Look, this is just crazy talk! Freedom just logged its 17th week on the New York Times bestseller list – and Gabler is arguing it’s a flop? It’s not! Damn it all, it’s a best-seller. The hype/criticial consensus clearly worked. It’s a difficult, complex, long literary novel -and it’s up there in the lists with populist, thrillingly crowd-pleasing writers such as Stieg Larsson, James Patterson and Tom Clancey. How is that failure? In the link Gabler gives, Freedom is actually number 10: check it out. Jessa Crispin lucidly argues that you can’t equate merit with popular success; but Franzen has achieved both! Similarly, The Social Network did pretty well at the box office – considering the kind of film it is. It’s not a flop just because it didn’t outgross Batman or Avatar or True Grit. (And besides, to make a real comparion you have to know many screens The Social Network was released on; and what kind of DVD sales it is getting.)
Boardwalk Empire’s figures do stink though. An audience of 2.7 million US citizens? In the UK, that would be regarded as poor, nay crap, for a prime-time show; when I first started writing for The Bill, we used to routinely get audiences of 13 milliion per episode – in a country much smaller than America. So go figure. Maybe Boardwalk Empire IS a flop; but that’s not what Gabler is saying.
But what is he saying? I don’t know! That’s what bewilders and baffles me, even on fourth and fifth and sixth readings. His actual argument is, roughly:
1) These three works of fiction (2 drama, 1 a novel) are uniquely acclaimed as works of genius. (Unproved, and highly questionable.)
2) These works of fiction are all dreadful flops. (Not true.)
3) People no longer trust critics, they rely on bloggers instead. (May well be true – but this has nothing to do with the preceding argument!)
At this point, Gabler really gets into his stride with a cultural anaysis of undoubted authority and smartness. He tells us of the rifts ‘between those who saw themselves as custodians of a high culture and those who were opting for that distinctive American culture with its democratic elements’, and explains that’ ‘ The political avatar of this division was Andrew Jackson, the plainspoken hero of the Battle of New Orleans who ascended to the presidency in 1829 by declaring himself a “fighter not a writer”, to distinguish himself from his well-educated opponent.’ Wow, this is all astonishingly clever stuff, and leads to this beautifully phrased paragraph:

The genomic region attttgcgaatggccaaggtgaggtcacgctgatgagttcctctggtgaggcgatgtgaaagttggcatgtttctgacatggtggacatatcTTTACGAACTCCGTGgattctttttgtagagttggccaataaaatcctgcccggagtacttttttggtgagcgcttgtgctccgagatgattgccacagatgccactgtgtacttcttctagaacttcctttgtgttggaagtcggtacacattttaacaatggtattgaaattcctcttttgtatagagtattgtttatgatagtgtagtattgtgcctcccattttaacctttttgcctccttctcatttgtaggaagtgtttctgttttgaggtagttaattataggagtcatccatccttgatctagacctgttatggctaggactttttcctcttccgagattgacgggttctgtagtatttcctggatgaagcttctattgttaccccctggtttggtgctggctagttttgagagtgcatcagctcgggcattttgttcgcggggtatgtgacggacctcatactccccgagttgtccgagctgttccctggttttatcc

What complicated matters was that within America there was much of the same irksome aristocratic hauteur as there was in Europe, which meant that rifts quickly opened here between those who saw themselves as custodians of a high culture and those who were opting for that distinctive American culture with its democratic elements. The political avatar of this division was Andrew Jackson, the plainspoken hero of the Battle of New Orleans who ascended to the presidency in 1829 by declaring himself a “fighter not a writer”, to distinguish himself from his well-educated opponent, John Quincy Adams. Jackson seemed to be a common man, and he exploited that image.
Around about this point, I began to feel like an idiot. This writers clearly knows more about history than I do, he knows more about politics than I do; he deftly ranges from an analysis of popular culture to a critique of the very nature of the American soul. By comparison with this guy, I am some dumbie!
Except, it’s all specious. The stuff about Andrew Jackson is fascinating, but it has nothing to do with Boardwalk Empire. Which at one level is fair enough; it’s a common journalistic trick to use something currently in the news as an excuse to shoehorn in a pet theory about something else. But even so, the article irks; because it’s full of falsity masquerading as wisdom. It dances around with abstract arguments, insteads of plainly stating an opinion. It uses citations to add authority, without actually employing common sense. It reaches for sophisticated politcal and historical references to add credibility to an argument that actually is, when push comes to shove, bollocks.
And this, in a nutshell, is why I prefers blogs. Not always, and not every blog. And there are certainly brilliant professional critics whose opinions I trust. But all too often, when reading reviews and features in the ‘posh press’, I find myself getting lost in a haze of someeone else’s cleverness. I often read a review of a film and don’t have any idea whether the critic liked it, or not. And I read features (such as this one) about topics I care about written by the cleverest-of-the-clever, and I collapse into a fog of confusion.
This is because some clever people SHOW OFF SO MUCH THEY’RE ACTUALLY NOT CLEVER AT ALL.
Well, stop it, guys. If you have something to say, say it clearly; and back up your argument with examples, and with logic.
Mark Charan Newton made a very generous reference to Gabler’s piece in his own blog inspired by it – but what Mark has to say on this topic MAKES SENSE. Whether he’s talking about climate change or debating of blogs are better than crits, Mark is never less than lucid, logical and intellectually honest. And that, I would argue, is typical of blog culture at its best. Some bloggers are opinionated, and wrong-headed (in my view) and downright mean; but at least everyone says what they actually think, in words that can be understood.
Long rant on my part. Great debate in general. Am I being too rude about Gabler’s critique? In my view – NO.
Haven't found any related posts just yet... still searching...